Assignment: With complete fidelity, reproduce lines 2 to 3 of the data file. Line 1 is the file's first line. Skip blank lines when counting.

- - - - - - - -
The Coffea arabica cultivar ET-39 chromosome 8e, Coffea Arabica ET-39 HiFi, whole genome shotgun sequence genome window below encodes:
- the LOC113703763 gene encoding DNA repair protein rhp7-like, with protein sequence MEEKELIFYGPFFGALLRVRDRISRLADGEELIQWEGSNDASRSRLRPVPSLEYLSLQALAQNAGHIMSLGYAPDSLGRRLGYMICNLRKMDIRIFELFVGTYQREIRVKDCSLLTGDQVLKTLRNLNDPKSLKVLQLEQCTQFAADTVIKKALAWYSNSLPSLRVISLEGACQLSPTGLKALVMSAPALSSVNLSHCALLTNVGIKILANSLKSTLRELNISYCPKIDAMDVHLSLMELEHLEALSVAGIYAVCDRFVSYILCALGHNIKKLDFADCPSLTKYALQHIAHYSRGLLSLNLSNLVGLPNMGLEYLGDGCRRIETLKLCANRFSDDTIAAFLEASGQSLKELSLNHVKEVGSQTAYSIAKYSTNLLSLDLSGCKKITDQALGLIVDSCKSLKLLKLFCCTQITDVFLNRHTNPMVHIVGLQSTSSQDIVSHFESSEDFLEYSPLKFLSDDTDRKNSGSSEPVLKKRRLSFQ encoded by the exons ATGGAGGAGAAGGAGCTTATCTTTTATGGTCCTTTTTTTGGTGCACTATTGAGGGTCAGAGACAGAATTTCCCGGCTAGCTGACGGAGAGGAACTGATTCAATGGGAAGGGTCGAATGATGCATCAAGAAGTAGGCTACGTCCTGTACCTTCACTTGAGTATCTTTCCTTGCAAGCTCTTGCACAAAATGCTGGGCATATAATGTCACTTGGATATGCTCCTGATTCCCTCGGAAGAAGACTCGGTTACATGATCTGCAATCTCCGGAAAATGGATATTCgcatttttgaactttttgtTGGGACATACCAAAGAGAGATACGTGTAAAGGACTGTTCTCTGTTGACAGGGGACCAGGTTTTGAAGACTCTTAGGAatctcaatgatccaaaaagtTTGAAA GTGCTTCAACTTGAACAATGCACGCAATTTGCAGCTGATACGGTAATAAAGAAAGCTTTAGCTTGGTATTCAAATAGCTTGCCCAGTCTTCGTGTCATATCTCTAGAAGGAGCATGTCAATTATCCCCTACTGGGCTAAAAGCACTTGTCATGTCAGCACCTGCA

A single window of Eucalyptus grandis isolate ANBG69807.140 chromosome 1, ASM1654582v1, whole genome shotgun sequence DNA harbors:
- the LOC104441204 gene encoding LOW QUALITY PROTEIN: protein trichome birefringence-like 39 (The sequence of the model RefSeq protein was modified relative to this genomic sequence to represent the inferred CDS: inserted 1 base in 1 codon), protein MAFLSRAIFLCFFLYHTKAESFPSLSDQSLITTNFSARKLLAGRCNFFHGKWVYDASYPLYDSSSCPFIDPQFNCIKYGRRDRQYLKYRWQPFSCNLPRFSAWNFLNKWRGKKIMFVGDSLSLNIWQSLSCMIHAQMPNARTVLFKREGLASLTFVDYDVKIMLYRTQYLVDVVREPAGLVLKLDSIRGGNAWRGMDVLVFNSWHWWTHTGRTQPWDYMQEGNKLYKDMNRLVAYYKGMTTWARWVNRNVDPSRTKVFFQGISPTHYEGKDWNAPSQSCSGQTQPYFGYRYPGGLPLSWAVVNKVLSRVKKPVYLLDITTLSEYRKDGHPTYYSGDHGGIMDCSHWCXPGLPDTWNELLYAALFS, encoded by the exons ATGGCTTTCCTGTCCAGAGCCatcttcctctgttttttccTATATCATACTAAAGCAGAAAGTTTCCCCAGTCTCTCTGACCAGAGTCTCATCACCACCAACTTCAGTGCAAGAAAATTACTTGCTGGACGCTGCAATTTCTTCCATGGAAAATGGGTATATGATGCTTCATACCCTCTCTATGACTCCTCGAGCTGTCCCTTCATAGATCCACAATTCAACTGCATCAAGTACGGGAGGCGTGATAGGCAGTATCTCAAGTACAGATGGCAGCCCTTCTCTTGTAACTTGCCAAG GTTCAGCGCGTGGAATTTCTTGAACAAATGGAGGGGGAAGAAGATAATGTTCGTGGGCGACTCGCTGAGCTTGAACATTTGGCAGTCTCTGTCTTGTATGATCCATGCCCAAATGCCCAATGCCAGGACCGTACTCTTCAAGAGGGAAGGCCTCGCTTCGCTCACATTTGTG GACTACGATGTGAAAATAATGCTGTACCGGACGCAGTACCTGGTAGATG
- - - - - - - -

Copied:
- the LOC113703763 gene encoding DNA repair protein rhp7-like, with protein sequence MEEKELIFYGPFFGALLRVRDRISRLADGEELIQWEGSNDASRSRLRPVPSLEYLSLQALAQNAGHIMSLGYAPDSLGRRLGYMICNLRKMDIRIFELFVGTYQREIRVKDCSLLTGDQVLKTLRNLNDPKSLKVLQLEQCTQFAADTVIKKALAWYSNSLPSLRVISLEGACQLSPTGLKALVMSAPALSSVNLSHCALLTNVGIKILANSLKSTLRELNISYCPKIDAMDVHLSLMELEHLEALSVAGIYAVCDRFVSYILCALGHNIKKLDFADCPSLTKYALQHIAHYSRGLLSLNLSNLVGLPNMGLEYLGDGCRRIETLKLCANRFSDDTIAAFLEASGQSLKELSLNHVKEVGSQTAYSIAKYSTNLLSLDLSGCKKITDQALGLIVDSCKSLKLLKLFCCTQITDVFLNRHTNPMVHIVGLQSTSSQDIVSHFESSEDFLEYSPLKFLSDDTDRKNSGSSEPVLKKRRLSFQ encoded by the exons ATGGAGGAGAAGGAGCTTATCTTTTATGGTCCTTTTTTTGGTGCACTATTGAGGGTCAGAGACAGAATTTCCCGGCTAGCTGACGGAGAGGAACTGATTCAATGGGAAGGGTCGAATGATGCATCAAGAAGTAGGCTACGTCCTGTACCTTCACTTGAGTATCTTTCCTTGCAAGCTCTTGCACAAAATGCTGGGCATATAATGTCACTTGGATATGCTCCTGATTCCCTCGGAAGAAGACTCGGTTACATGATCTGCAATCTCCGGAAAATGGATATTCgcatttttgaactttttgtTGGGACATACCAAAGAGAGATACGTGTAAAGGACTGTTCTCTGTTGACAGGGGACCAGGTTTTGAAGACTCTTAGGAatctcaatgatccaaaaagtTTGAAA GTGCTTCAACTTGAACAATGCACGCAATTTGCAGCTGATACGGTAATAAAGAAAGCTTTAGCTTGGTATTCAAATAGCTTGCCCAGTCTTCGTGTCATATCTCTAGAAGGAGCATGTCAATTATCCCCTACTGGGCTAAAAGCACTTGTCATGTCAGCACCTGCA

A single window of Eucalyptus grandis isolate ANBG69807.140 chromosome 1, ASM1654582v1, whole genome shotgun sequence DNA harbors: